The zealot hydroisomerization catalysts are generally used in a 15 cat ionic form which gives the required degree of acidity and stability at the reaction conditions used. The zealot will be at least partly in the hydrogen form, such as HZSM-5, HO, in order to provide the acidic functionality necessary for the isomerization but cation exchange with other cations, especially alkaline earth cations such as calcium and 20 magnesium and rare earth cations such as lanthanum, curium, praseodymium and neodymium, may be used to control the proportion of protonated sites and, consequently, the acidity of the zealot. Rare earth forms of the large pore zealots X and Y, REX and RYE, are particularly useful as are the alkaline earth forms of the ZSM-5 type zealots, such as MgZSM-5, 25 provided that sufficient acidic activity is retained for the isomerization.
cause the isomerization reactions require both acidic and hydrogenation-dehydrogenation functions in the catalyst with a suitable balance between the two functions for the best performance, it may be 30 desirable to use more active hydrogenation components such as platinum with the more highly acidic components. Conversely, if the acidic component has but a low degree of acidic activity it may become possible to use a less active hydrogenation component, such as nickel or nickel-tungsten.

i232~355 - .

The feed stock is isomerized over the hydroisomerization catalyst in the presence of hydrogen under isomerization conditions of elevate temperature and pressure. The reaction temperature should be high enough to obtain sufficient isomerization activity but low enough to reduce cracking activity in order to avoid losses in product yield. The temperature will generally be in the range of 20ûC to 450C (392F to 842F) and preferably 250C to 375C (482F to 7û7F). With the more highly acidic catalysts lower temperatures within these ranges should normally be employed in order to minimize the conversion to lower boiling 10 range products. Reaction pressures (total) are usually from 400 to 25000 spa ~58 to 3626 prig), and more commonly in the range of 3500 to 12000 ha (507 to 1740 prig). Spa e velocities are normally held in the range 0.1 to 10, preferably 0.5 to 5, ho 1 LHSV. Hydrogen circulation rates of 30 to 700, usually 200 to 500, 15 null 1 (168 to 3932, usually 1123 to 281û SCF/Obl) are typical. The hydrogen partial pressure will normally be at least 50 percent of total system pressure, more usually 80 to 90 percent or-total system pressure.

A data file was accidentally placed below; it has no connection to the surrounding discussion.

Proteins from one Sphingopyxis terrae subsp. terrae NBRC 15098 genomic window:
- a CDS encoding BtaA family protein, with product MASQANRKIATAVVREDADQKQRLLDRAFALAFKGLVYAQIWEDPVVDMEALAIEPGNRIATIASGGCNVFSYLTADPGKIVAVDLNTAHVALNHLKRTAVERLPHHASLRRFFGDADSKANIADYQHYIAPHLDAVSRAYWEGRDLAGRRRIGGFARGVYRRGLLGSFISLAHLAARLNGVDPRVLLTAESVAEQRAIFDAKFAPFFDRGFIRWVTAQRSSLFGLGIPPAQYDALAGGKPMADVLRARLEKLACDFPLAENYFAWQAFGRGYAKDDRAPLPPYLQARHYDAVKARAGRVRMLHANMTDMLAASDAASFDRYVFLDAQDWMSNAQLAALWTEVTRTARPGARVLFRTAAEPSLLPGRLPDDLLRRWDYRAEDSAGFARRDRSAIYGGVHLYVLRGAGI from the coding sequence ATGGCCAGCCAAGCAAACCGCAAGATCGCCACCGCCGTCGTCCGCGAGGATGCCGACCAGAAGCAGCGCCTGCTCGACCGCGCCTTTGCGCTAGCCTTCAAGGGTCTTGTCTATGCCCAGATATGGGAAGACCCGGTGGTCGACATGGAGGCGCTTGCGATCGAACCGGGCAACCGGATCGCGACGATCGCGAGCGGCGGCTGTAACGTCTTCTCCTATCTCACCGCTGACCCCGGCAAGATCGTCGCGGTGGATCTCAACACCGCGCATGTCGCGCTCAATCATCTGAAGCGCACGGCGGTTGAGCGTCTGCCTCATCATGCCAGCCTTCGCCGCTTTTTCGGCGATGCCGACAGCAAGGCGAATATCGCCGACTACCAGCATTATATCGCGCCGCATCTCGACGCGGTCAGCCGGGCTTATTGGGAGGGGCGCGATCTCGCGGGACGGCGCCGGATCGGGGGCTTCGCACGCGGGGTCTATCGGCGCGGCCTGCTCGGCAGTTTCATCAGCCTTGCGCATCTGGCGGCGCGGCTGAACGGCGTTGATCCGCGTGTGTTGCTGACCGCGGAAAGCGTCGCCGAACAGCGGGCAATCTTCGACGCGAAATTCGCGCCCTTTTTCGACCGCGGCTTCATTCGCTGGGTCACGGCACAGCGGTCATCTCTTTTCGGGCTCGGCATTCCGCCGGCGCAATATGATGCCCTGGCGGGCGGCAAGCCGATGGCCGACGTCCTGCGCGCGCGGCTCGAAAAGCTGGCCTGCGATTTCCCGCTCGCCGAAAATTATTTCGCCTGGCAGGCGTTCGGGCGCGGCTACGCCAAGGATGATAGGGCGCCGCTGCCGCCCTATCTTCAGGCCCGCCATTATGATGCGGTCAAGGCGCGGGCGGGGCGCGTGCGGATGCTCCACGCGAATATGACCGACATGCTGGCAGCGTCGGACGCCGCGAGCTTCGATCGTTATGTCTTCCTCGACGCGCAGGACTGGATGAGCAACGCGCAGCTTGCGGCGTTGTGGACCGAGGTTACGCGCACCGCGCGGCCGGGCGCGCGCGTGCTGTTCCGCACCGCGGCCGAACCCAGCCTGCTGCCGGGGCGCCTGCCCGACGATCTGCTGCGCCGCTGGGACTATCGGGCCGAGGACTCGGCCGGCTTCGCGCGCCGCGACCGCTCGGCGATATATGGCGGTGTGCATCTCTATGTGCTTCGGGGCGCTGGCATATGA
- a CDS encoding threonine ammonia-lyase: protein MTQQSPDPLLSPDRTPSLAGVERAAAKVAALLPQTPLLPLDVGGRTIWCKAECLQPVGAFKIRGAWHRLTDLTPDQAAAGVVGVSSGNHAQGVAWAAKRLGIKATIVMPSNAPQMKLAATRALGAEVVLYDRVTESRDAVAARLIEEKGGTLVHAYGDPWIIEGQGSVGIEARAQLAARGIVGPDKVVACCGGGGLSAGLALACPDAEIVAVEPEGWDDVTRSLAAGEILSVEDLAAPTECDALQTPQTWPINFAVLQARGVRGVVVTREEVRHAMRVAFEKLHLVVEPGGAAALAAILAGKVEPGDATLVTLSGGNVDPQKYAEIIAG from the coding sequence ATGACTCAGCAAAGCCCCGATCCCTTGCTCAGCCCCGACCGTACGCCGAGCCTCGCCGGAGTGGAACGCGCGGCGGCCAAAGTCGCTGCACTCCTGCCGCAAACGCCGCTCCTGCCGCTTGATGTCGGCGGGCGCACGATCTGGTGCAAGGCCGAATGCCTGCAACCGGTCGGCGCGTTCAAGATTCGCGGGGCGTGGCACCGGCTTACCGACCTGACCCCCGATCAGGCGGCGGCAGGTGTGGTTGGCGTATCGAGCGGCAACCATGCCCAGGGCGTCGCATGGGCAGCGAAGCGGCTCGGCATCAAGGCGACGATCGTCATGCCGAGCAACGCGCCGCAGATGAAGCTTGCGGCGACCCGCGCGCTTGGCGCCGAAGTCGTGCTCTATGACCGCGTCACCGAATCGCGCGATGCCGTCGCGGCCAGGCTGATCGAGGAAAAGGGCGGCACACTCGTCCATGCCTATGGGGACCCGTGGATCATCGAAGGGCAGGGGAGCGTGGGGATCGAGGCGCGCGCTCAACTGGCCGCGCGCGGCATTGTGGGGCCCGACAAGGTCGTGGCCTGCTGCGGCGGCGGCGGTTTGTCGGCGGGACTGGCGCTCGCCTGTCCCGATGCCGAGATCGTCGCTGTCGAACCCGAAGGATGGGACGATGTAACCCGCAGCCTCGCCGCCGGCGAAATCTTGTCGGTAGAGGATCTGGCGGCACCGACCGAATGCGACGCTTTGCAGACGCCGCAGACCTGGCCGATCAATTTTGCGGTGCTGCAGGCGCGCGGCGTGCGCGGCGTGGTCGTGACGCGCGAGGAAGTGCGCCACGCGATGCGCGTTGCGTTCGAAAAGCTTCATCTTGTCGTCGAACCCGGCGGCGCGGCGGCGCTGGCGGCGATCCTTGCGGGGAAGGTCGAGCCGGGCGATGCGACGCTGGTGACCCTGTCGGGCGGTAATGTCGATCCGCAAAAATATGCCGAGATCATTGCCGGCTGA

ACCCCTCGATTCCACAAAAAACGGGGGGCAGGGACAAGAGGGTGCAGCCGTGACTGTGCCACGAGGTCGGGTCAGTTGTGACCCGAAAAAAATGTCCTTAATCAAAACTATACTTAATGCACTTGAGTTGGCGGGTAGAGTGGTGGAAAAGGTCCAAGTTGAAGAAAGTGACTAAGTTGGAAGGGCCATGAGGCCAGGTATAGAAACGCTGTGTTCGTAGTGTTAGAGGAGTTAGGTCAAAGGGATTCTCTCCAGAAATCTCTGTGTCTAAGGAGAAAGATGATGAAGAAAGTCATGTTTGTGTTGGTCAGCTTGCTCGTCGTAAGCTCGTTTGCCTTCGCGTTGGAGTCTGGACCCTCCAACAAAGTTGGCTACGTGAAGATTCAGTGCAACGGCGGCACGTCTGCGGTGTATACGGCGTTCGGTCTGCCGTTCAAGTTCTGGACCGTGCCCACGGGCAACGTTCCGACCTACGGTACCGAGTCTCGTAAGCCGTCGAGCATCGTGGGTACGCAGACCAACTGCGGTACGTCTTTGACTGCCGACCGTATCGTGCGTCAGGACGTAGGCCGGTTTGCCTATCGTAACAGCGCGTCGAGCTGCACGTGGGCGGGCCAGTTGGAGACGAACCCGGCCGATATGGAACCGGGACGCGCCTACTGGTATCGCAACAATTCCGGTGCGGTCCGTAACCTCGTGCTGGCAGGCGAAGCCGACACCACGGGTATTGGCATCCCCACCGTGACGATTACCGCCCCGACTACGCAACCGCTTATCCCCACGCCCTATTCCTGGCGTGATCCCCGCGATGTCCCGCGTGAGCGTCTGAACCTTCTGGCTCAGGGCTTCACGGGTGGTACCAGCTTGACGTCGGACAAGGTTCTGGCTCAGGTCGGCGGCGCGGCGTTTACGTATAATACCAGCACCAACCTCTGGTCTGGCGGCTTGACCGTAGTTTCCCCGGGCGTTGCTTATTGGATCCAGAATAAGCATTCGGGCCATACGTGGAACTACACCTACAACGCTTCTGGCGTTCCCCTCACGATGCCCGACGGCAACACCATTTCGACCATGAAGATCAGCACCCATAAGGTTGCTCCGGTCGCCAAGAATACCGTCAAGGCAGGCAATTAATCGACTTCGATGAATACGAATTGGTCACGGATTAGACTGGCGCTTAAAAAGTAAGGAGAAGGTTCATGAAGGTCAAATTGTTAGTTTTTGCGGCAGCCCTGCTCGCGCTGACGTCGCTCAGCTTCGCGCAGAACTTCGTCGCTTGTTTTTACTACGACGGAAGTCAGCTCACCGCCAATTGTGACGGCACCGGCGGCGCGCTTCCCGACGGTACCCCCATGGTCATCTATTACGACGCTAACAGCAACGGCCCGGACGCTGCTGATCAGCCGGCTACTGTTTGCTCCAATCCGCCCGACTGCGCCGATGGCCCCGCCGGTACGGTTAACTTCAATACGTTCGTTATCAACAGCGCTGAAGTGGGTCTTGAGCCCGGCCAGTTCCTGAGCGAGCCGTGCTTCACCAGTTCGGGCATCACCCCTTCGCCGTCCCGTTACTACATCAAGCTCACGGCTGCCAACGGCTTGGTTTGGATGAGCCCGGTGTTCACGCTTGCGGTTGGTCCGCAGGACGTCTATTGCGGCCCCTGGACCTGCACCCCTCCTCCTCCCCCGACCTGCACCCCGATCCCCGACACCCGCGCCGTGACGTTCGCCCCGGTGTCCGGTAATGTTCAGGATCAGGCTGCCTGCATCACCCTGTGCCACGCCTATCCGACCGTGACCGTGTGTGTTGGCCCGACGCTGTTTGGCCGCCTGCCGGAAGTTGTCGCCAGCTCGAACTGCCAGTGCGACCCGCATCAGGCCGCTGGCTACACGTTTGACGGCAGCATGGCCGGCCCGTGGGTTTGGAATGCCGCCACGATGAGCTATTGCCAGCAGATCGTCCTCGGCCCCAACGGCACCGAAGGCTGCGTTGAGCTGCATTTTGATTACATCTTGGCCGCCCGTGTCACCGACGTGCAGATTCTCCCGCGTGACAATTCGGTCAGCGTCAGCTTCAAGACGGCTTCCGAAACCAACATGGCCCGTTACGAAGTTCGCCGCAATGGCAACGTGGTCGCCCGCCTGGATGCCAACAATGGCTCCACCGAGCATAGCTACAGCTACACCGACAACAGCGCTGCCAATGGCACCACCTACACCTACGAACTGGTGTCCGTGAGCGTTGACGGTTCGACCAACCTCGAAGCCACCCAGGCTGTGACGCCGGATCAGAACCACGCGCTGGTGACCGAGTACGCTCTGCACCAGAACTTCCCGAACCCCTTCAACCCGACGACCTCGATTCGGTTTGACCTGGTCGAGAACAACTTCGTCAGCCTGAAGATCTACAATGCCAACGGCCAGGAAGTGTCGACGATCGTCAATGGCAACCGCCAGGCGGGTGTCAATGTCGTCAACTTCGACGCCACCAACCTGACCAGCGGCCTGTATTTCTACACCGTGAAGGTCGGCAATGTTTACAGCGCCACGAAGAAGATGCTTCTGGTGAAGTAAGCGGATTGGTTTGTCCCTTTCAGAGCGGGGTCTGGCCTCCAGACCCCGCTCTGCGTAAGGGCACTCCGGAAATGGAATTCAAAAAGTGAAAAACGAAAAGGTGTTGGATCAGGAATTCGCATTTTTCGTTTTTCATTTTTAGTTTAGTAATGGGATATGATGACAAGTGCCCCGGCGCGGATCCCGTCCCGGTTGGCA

The isomerization reaction is carried out so as to minimize conversion to lower boiling range products, especially to gas 20 (Cluck). Curing the isomerization, tune petrolatum wax (slightly branched paraffins and cyclupa~affins, generally of at least ten carbon atoms and usually C16-C40) are converted to branch chain iso-paraffins which are more soluble at low temperature. Conversion to lower boiling range products is normally not greater than 10 percent by 25 weight and in favorable cases is less than 5 percent by weight, for example, 3 percent by weight.
The invention is illustrated by the following Examples in which all parts, proportions and percentages are by weight unless stated to the contrary.

30 examples 1-22 Apparatus: A laboratory continuous down-flow reactor was used.
It was equipped with feed reservoir and pump, reactor temperature controllers and monitoring devices, gas regulators, flow controller and pressure gauges. Products were discharged into a sample receiver through a grove loader which controlled the operating pressure. Light products were collected in a dry ice cold trap downstream of the sample receiver.
Uncondensed gases were first passed through a gas sampler and then Noah scrubber before passing through a gas meter.
Startup Procedure: The reactor was packed with 10 cc of catalyst. It was activated by passing hydrogen at 370C for I hours with the same Ho circulation rate and pressure as in the projected run. A line out period of 12 hours was followed after the reaction temperature had been set and feeding started.
Jo The operating conditions and catalysts used in the Examples are shown in Table 1 below.
sample Preparation and Testing procedures: The collected oil product was vacuum stripped at 125C/0.05 mm Hug I Pa) for two hours to remove moisture and volatile fractions. The yield was calculated based on the final stripped product. The products were filled in 5.7 cm No. 1 screw capped vials and placed in a refrigerator kept at -1C for 16 hours to develop haze.